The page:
It's funny, but underneath the sneering contempt and self-congratulatory I'm-so-much-cooler-because-I-don't-fall-for-this-shallow-girly-crap preening, I think that commenter may be on to something without entirely realizing it. A lot of cracktastic manga and fanfiction premises work intensely well for some readers, despite falling apart if examined with too close of a logical eye, because they're written straight from and to the id; and the Bishop books sound like they are very likely to push those same sorts of buttons for some readers. I actually have a twenty-five-cent booksale omnibus copy of her first trilogy floating somewhere in the middle of my TBR pile, because Rachel's review and a few others I've seen were pretty hysterical, but Red was fond of them as shameless id-candy, and I'm curious to see where my reaction will fall between those poles. I suspect I'll have a problem getting past the naming scheme and the lack of kinesthetic grounding, but I've had similar problems with folks who are more widely acclaimed as pretty good writers, too! But that's probably a huge part of why I'm so much more satisfied with manga than a lot of modern fantasy writers; there's less written narrative, so I don't get tripped up over prose that's closer to Poughkeepsie than Elfland; the art helps engage the more emotional side of my brain directly, and makes the physicality of the characters and their world grounded for me in a way a lot of prose writers aren't always good at; the pacing and art combine to make it more strongly immersive for me than weak prose, and if I'm caught up and compulsively turning pages I'm less likely to get sidetracked with logical nitpicks; subtleties of facial expression and body language convey a lot of subtleties of emotion and characterization in show-not-tell mode, etc.; and even a manga with somewhat mediocre art gives me more pure aesthetic pleasure, page for page, than a novel with similarly competent-but-unexceptional writing.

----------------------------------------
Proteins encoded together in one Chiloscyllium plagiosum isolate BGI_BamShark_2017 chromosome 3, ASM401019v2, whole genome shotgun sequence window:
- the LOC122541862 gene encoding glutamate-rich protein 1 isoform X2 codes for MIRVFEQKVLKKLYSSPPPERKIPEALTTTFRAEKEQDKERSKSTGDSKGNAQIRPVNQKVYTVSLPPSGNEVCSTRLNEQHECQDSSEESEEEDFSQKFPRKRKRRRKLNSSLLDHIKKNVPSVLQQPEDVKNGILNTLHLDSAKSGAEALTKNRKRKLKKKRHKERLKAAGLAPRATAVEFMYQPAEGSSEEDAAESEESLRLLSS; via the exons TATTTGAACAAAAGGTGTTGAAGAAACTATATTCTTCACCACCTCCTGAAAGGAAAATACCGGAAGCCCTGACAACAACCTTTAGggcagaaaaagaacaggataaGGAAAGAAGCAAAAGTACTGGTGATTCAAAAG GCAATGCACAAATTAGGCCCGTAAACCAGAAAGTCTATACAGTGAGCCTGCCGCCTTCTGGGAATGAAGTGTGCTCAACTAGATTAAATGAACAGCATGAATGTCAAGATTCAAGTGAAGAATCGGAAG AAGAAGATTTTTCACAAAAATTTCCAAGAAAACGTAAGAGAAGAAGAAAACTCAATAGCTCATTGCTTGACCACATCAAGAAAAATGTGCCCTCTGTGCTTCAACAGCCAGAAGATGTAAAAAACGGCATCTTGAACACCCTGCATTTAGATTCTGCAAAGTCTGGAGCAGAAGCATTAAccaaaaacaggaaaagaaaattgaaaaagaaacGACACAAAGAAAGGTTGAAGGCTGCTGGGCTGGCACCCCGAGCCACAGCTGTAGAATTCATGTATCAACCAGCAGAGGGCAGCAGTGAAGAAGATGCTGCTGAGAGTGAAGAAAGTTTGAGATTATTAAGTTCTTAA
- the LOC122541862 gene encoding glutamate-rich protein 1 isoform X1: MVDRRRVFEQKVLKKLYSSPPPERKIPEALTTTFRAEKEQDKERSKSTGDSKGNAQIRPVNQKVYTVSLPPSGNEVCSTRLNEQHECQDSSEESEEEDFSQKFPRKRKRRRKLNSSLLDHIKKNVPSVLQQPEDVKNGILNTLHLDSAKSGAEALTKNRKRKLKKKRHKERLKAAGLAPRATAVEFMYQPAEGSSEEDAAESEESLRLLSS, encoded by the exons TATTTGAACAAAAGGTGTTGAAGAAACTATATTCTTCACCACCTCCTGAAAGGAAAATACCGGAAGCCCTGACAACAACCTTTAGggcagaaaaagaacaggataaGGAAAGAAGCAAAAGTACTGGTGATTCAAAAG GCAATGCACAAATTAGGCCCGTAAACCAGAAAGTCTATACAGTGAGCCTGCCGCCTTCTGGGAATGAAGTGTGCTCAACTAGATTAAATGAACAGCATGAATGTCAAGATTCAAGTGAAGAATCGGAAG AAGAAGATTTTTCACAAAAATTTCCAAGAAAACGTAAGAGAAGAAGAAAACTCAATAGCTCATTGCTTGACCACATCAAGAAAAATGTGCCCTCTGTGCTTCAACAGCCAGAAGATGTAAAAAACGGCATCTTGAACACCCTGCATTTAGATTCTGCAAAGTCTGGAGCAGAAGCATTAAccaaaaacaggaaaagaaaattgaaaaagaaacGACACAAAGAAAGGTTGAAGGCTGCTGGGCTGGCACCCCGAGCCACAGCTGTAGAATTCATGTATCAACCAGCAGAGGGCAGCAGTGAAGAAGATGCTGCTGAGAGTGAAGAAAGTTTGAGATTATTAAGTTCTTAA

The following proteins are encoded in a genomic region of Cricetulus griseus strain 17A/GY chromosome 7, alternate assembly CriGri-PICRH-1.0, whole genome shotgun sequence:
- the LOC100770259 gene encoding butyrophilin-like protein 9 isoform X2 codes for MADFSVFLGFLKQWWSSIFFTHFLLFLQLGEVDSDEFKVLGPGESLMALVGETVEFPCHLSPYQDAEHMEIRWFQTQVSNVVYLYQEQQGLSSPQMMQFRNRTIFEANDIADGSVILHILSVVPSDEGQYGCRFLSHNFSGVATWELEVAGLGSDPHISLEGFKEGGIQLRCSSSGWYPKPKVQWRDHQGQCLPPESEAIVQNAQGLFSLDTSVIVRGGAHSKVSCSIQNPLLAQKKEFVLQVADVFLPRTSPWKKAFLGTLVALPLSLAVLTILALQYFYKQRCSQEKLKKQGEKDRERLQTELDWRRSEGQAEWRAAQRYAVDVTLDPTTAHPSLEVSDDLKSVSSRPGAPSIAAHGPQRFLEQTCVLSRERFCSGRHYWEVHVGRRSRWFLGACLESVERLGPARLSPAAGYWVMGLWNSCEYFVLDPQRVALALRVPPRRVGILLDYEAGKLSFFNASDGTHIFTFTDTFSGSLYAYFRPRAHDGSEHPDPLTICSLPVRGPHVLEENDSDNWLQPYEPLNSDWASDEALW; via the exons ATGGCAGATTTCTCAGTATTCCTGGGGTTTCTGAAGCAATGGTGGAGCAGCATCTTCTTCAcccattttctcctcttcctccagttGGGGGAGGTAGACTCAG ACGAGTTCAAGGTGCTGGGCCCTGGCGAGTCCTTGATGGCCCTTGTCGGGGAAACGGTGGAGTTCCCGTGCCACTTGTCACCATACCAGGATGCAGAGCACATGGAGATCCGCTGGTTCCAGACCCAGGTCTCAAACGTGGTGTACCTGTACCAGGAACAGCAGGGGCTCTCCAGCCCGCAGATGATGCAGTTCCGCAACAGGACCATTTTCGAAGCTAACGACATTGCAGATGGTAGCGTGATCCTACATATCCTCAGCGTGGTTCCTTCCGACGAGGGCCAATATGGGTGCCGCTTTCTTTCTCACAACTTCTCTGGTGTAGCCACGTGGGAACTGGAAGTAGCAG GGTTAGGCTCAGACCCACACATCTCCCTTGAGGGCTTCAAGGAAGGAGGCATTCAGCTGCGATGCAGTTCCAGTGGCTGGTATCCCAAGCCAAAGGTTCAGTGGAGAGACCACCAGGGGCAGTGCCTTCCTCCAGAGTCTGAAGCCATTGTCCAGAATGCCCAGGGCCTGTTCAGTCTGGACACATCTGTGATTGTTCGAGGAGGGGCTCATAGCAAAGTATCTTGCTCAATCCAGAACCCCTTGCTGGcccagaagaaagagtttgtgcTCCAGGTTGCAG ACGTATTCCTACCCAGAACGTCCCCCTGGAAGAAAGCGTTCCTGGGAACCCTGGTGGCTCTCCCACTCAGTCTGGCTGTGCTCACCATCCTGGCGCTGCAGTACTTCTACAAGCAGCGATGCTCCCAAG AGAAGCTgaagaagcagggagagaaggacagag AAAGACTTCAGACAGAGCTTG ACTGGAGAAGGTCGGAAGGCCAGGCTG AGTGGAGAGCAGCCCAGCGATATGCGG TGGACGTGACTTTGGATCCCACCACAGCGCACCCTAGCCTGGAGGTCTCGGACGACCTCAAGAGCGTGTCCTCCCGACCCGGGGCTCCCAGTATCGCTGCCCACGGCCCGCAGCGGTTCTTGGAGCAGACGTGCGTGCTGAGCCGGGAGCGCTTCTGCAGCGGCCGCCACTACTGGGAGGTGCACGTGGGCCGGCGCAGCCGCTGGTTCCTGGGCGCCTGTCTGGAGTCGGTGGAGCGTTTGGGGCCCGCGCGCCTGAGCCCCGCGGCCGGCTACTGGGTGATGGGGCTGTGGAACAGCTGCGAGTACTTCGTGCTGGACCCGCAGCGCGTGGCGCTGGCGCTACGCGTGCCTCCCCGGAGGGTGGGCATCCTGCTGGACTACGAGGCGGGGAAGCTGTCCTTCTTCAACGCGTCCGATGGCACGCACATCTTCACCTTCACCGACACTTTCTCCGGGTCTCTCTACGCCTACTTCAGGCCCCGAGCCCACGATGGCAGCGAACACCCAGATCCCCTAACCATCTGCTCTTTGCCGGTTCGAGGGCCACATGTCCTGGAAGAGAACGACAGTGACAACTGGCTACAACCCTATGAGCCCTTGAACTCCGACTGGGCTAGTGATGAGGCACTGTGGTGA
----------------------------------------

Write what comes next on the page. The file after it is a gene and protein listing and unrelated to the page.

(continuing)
How would you rate the prose? That's one of the biggest sticking points for me with epic high fantasy. I can grudgingly tolerate flat modern airport-novel prose, or non-modern/Western/human/etc. characters who talk and think like modern Westerners in cosplay, in mysteries, or comic/low fantasy, but it is an immediate kiss-of-death turnoff for me in high fantasy. The Mary Renault books, despite being pure non-genre historicals, gave me more of the tone and feel and sort of characterization that I want in a high fantasy than anything I've read since, yikes, I don't even remember when! (Not that I didn't love the Old Kingdom books, but those are YA and as such I think I approach them with the more forgiving mindset I bring to children's fantasy; grownup epics I'm much, much pickier about.)